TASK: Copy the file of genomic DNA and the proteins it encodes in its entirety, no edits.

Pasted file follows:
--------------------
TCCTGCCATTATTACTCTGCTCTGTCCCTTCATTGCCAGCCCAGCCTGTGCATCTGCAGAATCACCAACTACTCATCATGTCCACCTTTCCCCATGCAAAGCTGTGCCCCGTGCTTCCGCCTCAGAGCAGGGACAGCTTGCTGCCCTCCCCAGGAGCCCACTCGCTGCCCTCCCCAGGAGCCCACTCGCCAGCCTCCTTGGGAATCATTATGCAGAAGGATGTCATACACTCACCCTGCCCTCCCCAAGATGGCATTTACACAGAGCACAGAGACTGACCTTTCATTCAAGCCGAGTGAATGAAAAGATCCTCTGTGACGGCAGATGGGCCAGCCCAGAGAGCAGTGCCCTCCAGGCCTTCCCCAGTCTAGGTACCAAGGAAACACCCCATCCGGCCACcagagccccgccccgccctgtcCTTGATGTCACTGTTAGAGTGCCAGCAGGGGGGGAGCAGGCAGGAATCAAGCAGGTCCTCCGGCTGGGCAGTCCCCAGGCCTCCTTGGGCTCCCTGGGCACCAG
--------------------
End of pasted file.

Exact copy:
TCCTGCCATTATTACTCTGCTCTGTCCCTTCATTGCCAGCCCAGCCTGTGCATCTGCAGAATCACCAACTACTCATCATGTCCACCTTTCCCCATGCAAAGCTGTGCCCCGTGCTTCCGCCTCAGAGCAGGGACAGCTTGCTGCCCTCCCCAGGAGCCCACTCGCTGCCCTCCCCAGGAGCCCACTCGCCAGCCTCCTTGGGAATCATTATGCAGAAGGATGTCATACACTCACCCTGCCCTCCCCAAGATGGCATTTACACAGAGCACAGAGACTGACCTTTCATTCAAGCCGAGTGAATGAAAAGATCCTCTGTGACGGCAGATGGGCCAGCCCAGAGAGCAGTGCCCTCCAGGCCTTCCCCAGTCTAGGTACCAAGGAAACACCCCATCCGGCCACcagagccccgccccgccctgtcCTTGATGTCACTGTTAGAGTGCCAGCAGGGGGGGAGCAGGCAGGAATCAAGCAGGTCCTCCGGCTGGGCAGTCCCCAGGCCTCCTTGGGCTCCCTGGGCACCAG